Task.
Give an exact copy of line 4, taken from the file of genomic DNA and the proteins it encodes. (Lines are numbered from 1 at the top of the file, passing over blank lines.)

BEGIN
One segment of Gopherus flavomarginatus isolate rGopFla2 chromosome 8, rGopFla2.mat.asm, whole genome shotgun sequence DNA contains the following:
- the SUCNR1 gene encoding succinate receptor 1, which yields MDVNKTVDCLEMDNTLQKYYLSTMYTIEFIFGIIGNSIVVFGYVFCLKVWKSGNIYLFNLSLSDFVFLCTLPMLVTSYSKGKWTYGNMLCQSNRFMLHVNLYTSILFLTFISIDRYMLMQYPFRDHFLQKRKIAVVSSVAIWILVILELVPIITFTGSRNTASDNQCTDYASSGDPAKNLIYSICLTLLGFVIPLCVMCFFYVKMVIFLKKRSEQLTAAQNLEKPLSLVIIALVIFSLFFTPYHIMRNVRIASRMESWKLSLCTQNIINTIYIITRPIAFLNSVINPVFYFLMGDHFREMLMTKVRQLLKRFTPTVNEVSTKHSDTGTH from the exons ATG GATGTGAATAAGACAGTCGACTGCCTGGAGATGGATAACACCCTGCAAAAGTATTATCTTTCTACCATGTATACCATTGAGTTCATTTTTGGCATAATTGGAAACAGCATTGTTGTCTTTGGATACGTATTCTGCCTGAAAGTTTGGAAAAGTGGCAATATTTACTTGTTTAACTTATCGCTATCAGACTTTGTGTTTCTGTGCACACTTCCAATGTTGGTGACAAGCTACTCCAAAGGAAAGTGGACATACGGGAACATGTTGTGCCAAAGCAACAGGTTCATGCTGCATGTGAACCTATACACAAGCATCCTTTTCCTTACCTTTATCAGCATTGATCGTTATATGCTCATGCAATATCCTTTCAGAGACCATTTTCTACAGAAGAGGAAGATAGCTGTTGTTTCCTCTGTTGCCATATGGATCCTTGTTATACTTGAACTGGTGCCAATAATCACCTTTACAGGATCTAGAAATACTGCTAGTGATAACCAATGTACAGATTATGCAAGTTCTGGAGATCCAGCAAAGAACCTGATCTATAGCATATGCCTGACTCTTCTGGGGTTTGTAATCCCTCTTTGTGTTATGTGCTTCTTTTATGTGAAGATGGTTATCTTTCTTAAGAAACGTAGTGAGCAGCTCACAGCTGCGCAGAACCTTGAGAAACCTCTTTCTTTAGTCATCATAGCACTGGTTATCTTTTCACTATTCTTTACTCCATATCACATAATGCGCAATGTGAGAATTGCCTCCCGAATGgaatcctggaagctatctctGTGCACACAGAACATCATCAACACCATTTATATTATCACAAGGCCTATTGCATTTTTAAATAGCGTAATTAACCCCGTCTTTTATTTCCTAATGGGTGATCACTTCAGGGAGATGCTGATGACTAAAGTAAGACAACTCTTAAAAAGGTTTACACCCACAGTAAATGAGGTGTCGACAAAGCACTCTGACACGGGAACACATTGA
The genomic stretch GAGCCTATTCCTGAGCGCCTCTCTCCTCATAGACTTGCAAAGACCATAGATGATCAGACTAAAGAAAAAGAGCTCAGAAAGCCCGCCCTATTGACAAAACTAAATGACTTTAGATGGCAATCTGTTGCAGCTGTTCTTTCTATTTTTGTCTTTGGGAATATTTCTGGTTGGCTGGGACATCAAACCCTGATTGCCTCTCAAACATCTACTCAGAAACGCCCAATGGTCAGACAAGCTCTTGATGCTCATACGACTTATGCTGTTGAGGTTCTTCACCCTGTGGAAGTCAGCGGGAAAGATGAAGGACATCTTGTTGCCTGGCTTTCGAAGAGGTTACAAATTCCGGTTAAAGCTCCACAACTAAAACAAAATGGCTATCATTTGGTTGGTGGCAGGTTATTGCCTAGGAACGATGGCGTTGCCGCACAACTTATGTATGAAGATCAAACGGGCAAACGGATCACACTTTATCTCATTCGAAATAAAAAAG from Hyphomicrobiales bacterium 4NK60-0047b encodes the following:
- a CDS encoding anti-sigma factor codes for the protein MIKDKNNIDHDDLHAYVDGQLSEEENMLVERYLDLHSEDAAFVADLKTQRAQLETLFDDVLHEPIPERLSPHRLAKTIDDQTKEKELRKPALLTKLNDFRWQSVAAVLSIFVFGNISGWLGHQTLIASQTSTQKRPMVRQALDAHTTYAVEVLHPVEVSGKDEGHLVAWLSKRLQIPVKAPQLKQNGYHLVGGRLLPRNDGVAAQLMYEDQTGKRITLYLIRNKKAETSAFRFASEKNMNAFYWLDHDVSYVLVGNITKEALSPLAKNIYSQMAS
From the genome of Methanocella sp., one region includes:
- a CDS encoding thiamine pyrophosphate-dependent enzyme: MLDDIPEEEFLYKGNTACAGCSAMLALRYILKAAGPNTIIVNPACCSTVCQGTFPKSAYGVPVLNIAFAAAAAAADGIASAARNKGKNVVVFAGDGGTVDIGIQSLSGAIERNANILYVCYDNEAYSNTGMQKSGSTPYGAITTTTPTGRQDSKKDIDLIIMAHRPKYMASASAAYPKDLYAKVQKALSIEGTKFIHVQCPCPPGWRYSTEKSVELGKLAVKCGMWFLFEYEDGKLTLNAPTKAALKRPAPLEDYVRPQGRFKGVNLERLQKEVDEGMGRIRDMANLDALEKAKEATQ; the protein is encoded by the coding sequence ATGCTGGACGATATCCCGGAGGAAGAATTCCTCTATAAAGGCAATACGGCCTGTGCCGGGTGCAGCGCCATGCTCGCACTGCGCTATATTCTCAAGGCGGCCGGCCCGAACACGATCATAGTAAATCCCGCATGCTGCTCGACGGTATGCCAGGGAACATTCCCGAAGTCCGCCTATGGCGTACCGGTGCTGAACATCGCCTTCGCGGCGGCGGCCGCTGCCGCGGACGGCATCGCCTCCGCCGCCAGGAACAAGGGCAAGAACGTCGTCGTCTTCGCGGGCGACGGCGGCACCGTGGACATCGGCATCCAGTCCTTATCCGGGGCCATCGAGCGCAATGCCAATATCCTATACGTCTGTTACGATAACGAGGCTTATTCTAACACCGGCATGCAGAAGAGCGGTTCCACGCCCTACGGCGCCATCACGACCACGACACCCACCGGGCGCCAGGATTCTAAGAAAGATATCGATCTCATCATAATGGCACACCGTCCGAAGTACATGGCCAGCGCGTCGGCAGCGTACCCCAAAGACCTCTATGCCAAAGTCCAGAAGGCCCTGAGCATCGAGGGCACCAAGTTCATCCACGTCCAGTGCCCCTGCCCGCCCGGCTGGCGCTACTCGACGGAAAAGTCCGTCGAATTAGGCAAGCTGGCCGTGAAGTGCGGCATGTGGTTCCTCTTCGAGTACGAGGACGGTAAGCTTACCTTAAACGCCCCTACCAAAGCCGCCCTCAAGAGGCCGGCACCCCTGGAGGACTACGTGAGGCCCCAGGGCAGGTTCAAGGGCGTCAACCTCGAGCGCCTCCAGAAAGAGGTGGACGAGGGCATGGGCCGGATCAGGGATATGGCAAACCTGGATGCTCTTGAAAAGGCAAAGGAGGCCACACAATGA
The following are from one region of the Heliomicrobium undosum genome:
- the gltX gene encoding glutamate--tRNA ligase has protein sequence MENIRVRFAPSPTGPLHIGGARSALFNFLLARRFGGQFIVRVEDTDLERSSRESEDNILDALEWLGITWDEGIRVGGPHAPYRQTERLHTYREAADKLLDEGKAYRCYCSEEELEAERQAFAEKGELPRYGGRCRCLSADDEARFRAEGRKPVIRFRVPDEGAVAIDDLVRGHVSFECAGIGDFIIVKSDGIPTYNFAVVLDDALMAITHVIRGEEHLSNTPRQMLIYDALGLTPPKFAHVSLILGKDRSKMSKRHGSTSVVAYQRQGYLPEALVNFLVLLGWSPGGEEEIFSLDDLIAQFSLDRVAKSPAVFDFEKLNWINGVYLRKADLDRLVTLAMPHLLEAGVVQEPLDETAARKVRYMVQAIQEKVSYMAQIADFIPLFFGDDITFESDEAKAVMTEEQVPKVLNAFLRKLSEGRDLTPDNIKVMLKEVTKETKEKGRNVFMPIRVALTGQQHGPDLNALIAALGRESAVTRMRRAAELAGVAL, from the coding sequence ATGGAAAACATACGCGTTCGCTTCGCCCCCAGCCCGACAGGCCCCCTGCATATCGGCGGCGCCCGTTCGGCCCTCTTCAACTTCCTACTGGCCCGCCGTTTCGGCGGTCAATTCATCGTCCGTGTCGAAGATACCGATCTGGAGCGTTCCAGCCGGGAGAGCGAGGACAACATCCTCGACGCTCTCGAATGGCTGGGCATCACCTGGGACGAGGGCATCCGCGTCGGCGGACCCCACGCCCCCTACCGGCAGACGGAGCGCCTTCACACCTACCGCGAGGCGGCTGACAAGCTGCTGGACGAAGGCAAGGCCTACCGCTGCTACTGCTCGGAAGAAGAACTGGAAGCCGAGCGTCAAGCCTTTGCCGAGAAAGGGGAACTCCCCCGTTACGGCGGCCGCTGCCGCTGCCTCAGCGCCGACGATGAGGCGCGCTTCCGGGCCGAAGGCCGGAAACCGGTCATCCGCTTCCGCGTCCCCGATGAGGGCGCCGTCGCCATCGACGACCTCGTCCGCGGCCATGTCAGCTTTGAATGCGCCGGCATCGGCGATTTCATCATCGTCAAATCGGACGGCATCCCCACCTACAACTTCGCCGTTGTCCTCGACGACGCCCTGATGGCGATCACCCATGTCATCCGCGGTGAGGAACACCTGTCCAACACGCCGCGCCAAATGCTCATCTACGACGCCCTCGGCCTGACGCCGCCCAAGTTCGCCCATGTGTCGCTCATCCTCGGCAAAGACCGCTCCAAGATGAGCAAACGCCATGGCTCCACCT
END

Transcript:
- a CDS encoding anti-sigma factor codes for the protein MIKDKNNIDHDDLHAYVDGQLSEEENMLVERYLDLHSEDAAFVADLKTQRAQLETLFDDVLHEPIPERLSPHRLAKTIDDQTKEKELRKPALLTKLNDFRWQSVAAVLSIFVFGNISGWLGHQTLIASQTSTQKRPMVRQALDAHTTYAVEVLHPVEVSGKDEGHLVAWLSKRLQIPVKAPQLKQNGYHLVGGRLLPRNDGVAAQLMYEDQTGKRITLYLIRNKKAETSAFRFASEKNMNAFYWLDHDVSYVLVGNITKEALSPLAKNIYSQMAS